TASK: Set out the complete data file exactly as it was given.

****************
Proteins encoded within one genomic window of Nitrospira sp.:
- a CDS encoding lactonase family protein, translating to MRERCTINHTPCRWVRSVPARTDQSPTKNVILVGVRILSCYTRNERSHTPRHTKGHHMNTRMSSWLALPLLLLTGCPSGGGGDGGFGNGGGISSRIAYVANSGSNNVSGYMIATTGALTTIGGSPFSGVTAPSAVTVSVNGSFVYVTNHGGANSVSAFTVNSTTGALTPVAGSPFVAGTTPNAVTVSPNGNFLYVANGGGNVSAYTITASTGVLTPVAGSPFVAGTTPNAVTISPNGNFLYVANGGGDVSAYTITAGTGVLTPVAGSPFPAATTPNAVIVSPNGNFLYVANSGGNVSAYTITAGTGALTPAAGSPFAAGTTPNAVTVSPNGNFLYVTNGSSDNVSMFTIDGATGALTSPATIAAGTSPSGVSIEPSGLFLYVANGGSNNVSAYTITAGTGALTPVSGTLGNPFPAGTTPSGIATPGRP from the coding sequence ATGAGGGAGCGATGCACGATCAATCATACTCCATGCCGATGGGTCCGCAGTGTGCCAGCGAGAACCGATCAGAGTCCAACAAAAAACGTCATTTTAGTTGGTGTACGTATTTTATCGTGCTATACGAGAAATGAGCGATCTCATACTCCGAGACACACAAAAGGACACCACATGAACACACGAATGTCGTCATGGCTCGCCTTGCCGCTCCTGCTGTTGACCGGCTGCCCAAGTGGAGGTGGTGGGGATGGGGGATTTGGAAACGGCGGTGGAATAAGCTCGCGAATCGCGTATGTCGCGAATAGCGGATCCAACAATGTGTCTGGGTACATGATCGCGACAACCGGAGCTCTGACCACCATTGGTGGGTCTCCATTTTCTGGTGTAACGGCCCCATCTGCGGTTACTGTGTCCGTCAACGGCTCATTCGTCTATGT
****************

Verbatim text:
Proteins encoded within one genomic window of Nitrospira sp.:
- a CDS encoding lactonase family protein, translating to MRERCTINHTPCRWVRSVPARTDQSPTKNVILVGVRILSCYTRNERSHTPRHTKGHHMNTRMSSWLALPLLLLTGCPSGGGGDGGFGNGGGISSRIAYVANSGSNNVSGYMIATTGALTTIGGSPFSGVTAPSAVTVSVNGSFVYVTNHGGANSVSAFTVNSTTGALTPVAGSPFVAGTTPNAVTVSPNGNFLYVANGGGNVSAYTITASTGVLTPVAGSPFVAGTTPNAVTISPNGNFLYVANGGGDVSAYTITAGTGVLTPVAGSPFPAATTPNAVIVSPNGNFLYVANSGGNVSAYTITAGTGALTPAAGSPFAAGTTPNAVTVSPNGNFLYVTNGSSDNVSMFTIDGATGALTSPATIAAGTSPSGVSIEPSGLFLYVANGGSNNVSAYTITAGTGALTPVSGTLGNPFPAGTTPSGIATPGRP from the coding sequence ATGAGGGAGCGATGCACGATCAATCATACTCCATGCCGATGGGTCCGCAGTGTGCCAGCGAGAACCGATCAGAGTCCAACAAAAAACGTCATTTTAGTTGGTGTACGTATTTTATCGTGCTATACGAGAAATGAGCGATCTCATACTCCGAGACACACAAAAGGACACCACATGAACACACGAATGTCGTCATGGCTCGCCTTGCCGCTCCTGCTGTTGACCGGCTGCCCAAGTGGAGGTGGTGGGGATGGGGGATTTGGAAACGGCGGTGGAATAAGCTCGCGAATCGCGTATGTCGCGAATAGCGGATCCAACAATGTGTCTGGGTACATGATCGCGACAACCGGAGCTCTGACCACCATTGGTGGGTCTCCATTTTCTGGTGTAACGGCCCCATCTGCGGTTACTGTGTCCGTCAACGGCTCATTCGTCTATGT